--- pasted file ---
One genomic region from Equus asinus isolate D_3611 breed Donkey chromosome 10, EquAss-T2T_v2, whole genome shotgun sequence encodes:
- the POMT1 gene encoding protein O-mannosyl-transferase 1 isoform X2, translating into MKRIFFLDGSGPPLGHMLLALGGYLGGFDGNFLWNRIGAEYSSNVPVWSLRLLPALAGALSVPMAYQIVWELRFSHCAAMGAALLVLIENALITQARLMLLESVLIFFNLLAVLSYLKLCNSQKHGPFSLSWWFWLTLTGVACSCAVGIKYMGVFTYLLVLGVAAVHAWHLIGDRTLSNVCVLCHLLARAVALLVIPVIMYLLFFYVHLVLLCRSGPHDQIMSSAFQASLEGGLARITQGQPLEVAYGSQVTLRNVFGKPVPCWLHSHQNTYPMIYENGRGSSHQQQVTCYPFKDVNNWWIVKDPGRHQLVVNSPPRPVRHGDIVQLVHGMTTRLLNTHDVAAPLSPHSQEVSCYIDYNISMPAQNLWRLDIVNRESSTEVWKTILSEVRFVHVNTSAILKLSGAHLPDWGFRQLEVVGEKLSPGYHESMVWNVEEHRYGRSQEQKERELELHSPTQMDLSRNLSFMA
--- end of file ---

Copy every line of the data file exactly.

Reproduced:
One genomic region from Equus asinus isolate D_3611 breed Donkey chromosome 10, EquAss-T2T_v2, whole genome shotgun sequence encodes:
- the POMT1 gene encoding protein O-mannosyl-transferase 1 isoform X2, translating into MKRIFFLDGSGPPLGHMLLALGGYLGGFDGNFLWNRIGAEYSSNVPVWSLRLLPALAGALSVPMAYQIVWELRFSHCAAMGAALLVLIENALITQARLMLLESVLIFFNLLAVLSYLKLCNSQKHGPFSLSWWFWLTLTGVACSCAVGIKYMGVFTYLLVLGVAAVHAWHLIGDRTLSNVCVLCHLLARAVALLVIPVIMYLLFFYVHLVLLCRSGPHDQIMSSAFQASLEGGLARITQGQPLEVAYGSQVTLRNVFGKPVPCWLHSHQNTYPMIYENGRGSSHQQQVTCYPFKDVNNWWIVKDPGRHQLVVNSPPRPVRHGDIVQLVHGMTTRLLNTHDVAAPLSPHSQEVSCYIDYNISMPAQNLWRLDIVNRESSTEVWKTILSEVRFVHVNTSAILKLSGAHLPDWGFRQLEVVGEKLSPGYHESMVWNVEEHRYGRSQEQKERELELHSPTQMDLSRNLSFMA